The broadcasts of the Russian-language television network RTR Planeta were blocked for three months in Lithuania on Monday. That's no way to protect the country from Russian propaganda, the liberal daily Lietuvos rytas believes: "These bans are supposed to serve as a key protective measure against Russia's 'hybrid aggression', and to hinder the information war focussing on the weakest elements of society, in particular the minorities. ... In fact many Poles and Russians in Lithuania (and according to surveys also many Lithuanians) take a similar view of the situation in Ukraine, of the West and of the Lithuanian state and its position as the Kremlin propagandists do. ... Why? Is it not because these social classes are the weakest economically and socially? ... Putting an end to this exclusion would be the most effective way to protect and strengthen our country against disinformation and ideological threats from abroad." (16/04/2015)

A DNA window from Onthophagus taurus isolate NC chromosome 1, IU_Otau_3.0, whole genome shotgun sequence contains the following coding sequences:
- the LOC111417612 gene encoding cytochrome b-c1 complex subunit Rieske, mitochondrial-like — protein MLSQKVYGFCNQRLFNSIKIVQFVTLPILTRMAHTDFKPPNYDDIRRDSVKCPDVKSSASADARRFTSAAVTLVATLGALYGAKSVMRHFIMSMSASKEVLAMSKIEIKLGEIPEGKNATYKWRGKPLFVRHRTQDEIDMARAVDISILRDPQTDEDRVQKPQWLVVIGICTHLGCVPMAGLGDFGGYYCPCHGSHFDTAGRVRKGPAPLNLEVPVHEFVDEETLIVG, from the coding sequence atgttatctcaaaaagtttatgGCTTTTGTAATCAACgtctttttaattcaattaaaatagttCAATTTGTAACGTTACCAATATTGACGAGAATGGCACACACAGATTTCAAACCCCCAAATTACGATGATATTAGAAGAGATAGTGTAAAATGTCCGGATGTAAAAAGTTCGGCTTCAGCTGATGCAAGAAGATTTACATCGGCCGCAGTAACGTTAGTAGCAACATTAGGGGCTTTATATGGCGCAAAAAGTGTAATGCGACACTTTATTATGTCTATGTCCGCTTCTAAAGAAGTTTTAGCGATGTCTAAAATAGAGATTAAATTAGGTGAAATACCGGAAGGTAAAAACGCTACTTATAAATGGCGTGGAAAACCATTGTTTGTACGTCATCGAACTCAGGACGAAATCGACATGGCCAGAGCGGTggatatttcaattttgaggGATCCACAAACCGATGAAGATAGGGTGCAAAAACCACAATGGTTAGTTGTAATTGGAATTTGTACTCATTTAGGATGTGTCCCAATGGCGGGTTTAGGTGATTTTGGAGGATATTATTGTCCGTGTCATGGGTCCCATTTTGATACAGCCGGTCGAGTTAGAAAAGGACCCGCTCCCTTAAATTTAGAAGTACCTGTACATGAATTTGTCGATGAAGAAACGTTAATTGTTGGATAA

Delo - Slovenia | 16/04/2015

Investigative journalism must be protected

The Slovenian prosecutor's office on Wednesday retracted its charges against the investigative journalist Anuška Delić for lack of evidence. In 2011 she had reported for the left-liberal daily Delo on alleged connections between a neo-Nazi group and members of ex-prime minister Janez Janša's SDS party, and was then accused of publishing classified state intelligence. Delić is not guilty, Delo now stresses: "The prosecution should at least have borne in mind one achievement of modern European civilisation. In democratic countries, journalists are not persecuted for revealing confidential information that is of relevance to the public. Ever. ... Now that this matter is settled, we - who have a good insight into Delić's work - can once again assert that the published articles were not written with the help of classified documents belonging to the Slovenian Intelligence and Security Agency. They are the result of investigative work." (16/04/2015)

Delfi - Lithuania | 13/04/2015

Russian propaganda is not news